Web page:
About 100 community members and employees attended the dedication of the new Mono Basin Fire Station, seven miles north of Lee Vining, California. BLM funded construction of the new fire station to share with Inyo National Forest, as part of integrated wildfire program management in eastern Sierra.
BLM California also built and funded Topaz Station, to share with Humboldt-Toiyabe National Forest as part of a similar program of integrated wildfire management. Learn more and see photos.

"Officials relieved as fire season closes out" (Modesto Bee, 11/8/05)
"The season's first storm brought scattered rain to the Central Valley and snow to the mountains Monday. The shifting weather also brought relief to firefighting officials, who announced the end of a surprisingly uneventful wildfire season. 'We definitely dodged a bullet — big time,'said Ken Hood, fire and fuels division chief for the federal Bureau of Land Management. 'I'd say it was the quietest fire season in 20 years for us.'"

"BLM lifts campfire restrictions in the California Desert District" (BLM California news release, 11/4/05)
Several elements of the fire prevention order remain in place and are prohibited, including use of fireworks; burning of hazardous or explosive materials; discharge of certain ammunition, or operation of an off-highway vehicle without a properly installed spark arrestor.

"Bill speeds process of wildfire recovery" (Riverside Press-Enterprise, 11/4/05)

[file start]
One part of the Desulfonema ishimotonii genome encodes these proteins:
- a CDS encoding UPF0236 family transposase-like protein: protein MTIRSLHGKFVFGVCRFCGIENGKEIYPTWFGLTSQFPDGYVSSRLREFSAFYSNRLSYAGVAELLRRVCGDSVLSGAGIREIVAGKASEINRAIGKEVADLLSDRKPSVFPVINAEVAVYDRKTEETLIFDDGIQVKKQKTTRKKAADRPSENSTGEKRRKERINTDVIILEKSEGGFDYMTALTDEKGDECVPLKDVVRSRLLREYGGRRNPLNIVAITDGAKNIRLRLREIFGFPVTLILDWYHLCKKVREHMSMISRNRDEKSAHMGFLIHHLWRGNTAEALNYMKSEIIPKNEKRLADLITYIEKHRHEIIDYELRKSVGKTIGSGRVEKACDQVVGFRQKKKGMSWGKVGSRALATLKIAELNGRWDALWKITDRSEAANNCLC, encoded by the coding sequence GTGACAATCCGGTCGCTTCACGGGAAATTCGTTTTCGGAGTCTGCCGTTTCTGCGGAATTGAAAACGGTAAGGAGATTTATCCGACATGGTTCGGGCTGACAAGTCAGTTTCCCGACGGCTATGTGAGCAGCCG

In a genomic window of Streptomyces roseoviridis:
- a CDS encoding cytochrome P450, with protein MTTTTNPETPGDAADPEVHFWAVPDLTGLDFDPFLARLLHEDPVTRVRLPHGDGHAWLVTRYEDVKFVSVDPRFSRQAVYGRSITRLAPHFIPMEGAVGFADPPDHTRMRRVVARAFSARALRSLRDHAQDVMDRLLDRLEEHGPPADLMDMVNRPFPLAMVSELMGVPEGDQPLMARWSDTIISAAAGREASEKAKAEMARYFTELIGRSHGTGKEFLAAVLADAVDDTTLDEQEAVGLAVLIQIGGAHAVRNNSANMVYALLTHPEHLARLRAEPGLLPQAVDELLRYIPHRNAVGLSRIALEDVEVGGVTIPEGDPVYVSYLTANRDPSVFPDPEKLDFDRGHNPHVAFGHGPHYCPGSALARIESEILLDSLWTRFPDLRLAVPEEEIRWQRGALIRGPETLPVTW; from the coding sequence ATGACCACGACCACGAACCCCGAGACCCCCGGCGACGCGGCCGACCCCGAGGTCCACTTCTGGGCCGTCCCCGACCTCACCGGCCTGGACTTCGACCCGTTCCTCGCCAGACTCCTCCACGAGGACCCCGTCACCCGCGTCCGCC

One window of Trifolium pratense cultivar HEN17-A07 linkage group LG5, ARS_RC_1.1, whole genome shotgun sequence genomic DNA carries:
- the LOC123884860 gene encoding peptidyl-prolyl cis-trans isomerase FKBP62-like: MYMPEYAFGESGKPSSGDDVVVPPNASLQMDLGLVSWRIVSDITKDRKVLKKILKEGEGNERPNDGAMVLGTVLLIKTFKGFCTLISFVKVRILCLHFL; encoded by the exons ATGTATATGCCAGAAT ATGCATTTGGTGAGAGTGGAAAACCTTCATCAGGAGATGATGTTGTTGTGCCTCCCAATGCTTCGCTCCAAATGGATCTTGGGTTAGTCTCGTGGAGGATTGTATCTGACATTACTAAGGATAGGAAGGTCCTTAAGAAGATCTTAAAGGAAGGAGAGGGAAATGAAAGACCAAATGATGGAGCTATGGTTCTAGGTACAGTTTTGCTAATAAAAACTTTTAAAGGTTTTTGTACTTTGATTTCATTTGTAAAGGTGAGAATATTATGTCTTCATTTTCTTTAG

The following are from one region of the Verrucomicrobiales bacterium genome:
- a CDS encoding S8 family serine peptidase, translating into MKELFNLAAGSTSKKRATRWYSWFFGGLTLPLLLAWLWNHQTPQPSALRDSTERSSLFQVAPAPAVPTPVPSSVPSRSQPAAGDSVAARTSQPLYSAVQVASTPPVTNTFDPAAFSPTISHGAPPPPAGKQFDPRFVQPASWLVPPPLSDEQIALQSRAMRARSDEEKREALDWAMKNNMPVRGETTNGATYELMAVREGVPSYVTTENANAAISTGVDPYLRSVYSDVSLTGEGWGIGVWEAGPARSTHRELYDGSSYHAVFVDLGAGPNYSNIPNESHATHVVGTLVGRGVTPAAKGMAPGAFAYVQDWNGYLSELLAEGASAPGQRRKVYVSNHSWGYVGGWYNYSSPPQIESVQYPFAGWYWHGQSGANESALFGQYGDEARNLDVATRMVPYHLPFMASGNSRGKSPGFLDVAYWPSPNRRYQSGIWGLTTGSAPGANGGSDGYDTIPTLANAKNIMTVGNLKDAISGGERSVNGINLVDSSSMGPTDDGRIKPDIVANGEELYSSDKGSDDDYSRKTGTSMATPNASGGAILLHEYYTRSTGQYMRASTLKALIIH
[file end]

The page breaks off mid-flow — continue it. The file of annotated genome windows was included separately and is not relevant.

"The Forest Emergency Recovery and Research Act would require that any catastrophic event (such as a wildfire or hurricane) that affects more than 1,000 acres be quickly evaluated. The bill would expedite environmental review of the land and ensure that a restoration plan is in place within 30 days....The legislation introduced Thursday also would make additional funds available for removing trees following a catastrophe, including money from annual federal spending bills and from the Bureau of Land Management and Federal Emergency Management Agency."
(Free registration required)

Clay HowePROFILE: Clay Howe
Growing up as a child Clay was enamored with the wildland fire fighting that he got to watch each summer. Clay's father was a seasonal foreman with the Shasta Hotshots in the 1950's. Firefighting is quite obviously in his blood.
Read more in this week's News.bytes Profile:


"S.B. County board recommends tougher off-road rules" (Riverside Press-Enterprise, 11/4/05)
"The county is considering the new rules on four-wheelers, motorcycles, buggies and other off-road vehicles after High Desert residents complained about excessive noise and dust....The proposal would bar off-road vehicles from within 200 yards of a home unless the owner has given written permission....The rules also would not apply to areas specifically designated for off-road use. The federal Bureau of Land Management has designated five areas totaling more the 300,000 acres in the county for off-road use."